-- Anonymous, October 29, 2001

It is understandable to feel paranioa in a time like this. No one would have thought that anyone would have attacked the Twin Towers, let alone, us, on our own soil without any warning. The last time something like that was when? 1854?(* not exact date- But i think i'm close to it) If you ask me, thats a long time. Could it have been our arrogance which led us open for attack? Could it have been our niaveness? (is that even a word?) Were we too condescending?

After asking one's self these questions, there is further paranioa among people. "Lets bomb Afganistan!" seems to me like an attempt to feel further secure on our part. I read/heard somewhere that the bombing of Afganistan was simply to prove that we're not cowards. Of course, its a terrible thing to do. On September 11th, we cried, lit candles, and felt united...than almost a month later on October 9th, we send troops to drop bombs on Afganistan. I think it comes off as a little hypocritic, on our part.

Of course, there are other attempts for "security"/"protection." I am proud that we are more aware of our vulnerability. I am happy about the security measures taken on airlines. But I think that an invasion of privacy is going a bit too far. I think that people should keep perspective over the issue, and not try to obsess over it.

In analogy, there are plenty of sickos out there (its a given) and yet, not too many people( that I know) carry around tranquilizers, mace, or any other form of protection. If you want to be safe from the maniacs, take a self-defense class. I read in a newspaper about a couple of nuns taking a self-defense class, just in case they were attacked in Harlem (which is where their monestary was.)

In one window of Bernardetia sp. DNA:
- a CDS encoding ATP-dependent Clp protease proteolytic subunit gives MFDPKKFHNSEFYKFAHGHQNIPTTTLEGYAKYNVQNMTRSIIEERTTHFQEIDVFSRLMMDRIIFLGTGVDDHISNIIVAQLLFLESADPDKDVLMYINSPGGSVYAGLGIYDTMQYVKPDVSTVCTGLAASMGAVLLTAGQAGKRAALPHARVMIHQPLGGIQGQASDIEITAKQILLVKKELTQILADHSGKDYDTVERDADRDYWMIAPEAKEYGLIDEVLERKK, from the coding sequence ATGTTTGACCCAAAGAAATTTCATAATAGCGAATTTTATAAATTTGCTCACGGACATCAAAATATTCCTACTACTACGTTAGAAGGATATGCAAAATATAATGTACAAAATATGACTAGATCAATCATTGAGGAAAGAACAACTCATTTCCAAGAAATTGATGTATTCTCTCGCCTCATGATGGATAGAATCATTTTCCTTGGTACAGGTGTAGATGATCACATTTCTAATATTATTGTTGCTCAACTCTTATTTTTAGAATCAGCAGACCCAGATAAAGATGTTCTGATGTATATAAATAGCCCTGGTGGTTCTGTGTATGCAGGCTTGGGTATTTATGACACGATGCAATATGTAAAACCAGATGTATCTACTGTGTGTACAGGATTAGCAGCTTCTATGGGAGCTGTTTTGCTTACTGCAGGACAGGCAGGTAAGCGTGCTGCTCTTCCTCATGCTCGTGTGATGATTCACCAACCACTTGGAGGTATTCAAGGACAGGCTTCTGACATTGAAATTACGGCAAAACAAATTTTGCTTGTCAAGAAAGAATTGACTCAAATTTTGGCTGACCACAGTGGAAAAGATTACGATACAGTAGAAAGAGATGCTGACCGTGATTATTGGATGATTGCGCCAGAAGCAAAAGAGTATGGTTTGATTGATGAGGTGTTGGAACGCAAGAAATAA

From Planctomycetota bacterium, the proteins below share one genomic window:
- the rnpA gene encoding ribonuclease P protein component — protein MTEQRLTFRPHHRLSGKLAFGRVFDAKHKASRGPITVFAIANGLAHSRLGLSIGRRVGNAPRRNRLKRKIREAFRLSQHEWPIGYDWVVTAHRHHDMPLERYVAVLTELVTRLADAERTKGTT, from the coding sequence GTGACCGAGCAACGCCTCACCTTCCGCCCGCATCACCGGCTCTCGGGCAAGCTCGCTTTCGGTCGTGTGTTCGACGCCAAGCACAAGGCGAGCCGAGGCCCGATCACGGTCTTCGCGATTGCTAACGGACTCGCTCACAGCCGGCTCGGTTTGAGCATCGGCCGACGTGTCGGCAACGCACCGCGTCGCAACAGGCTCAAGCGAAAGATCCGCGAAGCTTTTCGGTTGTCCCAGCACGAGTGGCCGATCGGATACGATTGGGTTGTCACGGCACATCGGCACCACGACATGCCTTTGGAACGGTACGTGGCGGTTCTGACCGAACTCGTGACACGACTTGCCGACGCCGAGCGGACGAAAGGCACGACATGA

To refresh: Keep perspective, and take only necissary basic precautions.

-- Anonymous, October 25, 2001

I think that security should be increased at this time but as long as it doen't go to far. In history in a time or crisis people may turn to dicator who they believe is a strong leader. I don't think that it will come to that here in America because so many people have died in the past to try to perserve democarcy. That was the reason we had fought wars "to defend freedom" according the bush and if is going to limit the rights and privacy of the people when he is just being a hypocrite. (oh well my parents didn't vote for him anyway!) ok like on the news they told us how this guy go arrested because he put powered cheese into an envolope and mailed it to his friend with the return address saying mohmmad. his friend would have known it was just a joke but the mailcarrier saw it and reported it. the post office in california was closed for days. the guy got arrested! it was just a joke! ok i know now is not the time to make such jokes but their taking away our freedom because of fear! "we have nothing to fear but fear itself!" other types of pranks can occur over emails and telphone are they going to take away our freedom of speech? what do they mean by detain immigrants indefinitely? are they going to do a reapeat of what they did to japanese americans during World War II? Or are they going to have a halocaust for muslims this time? I hope it never comes to this and i think the american are better that.

-- Anonymous, October 23, 2001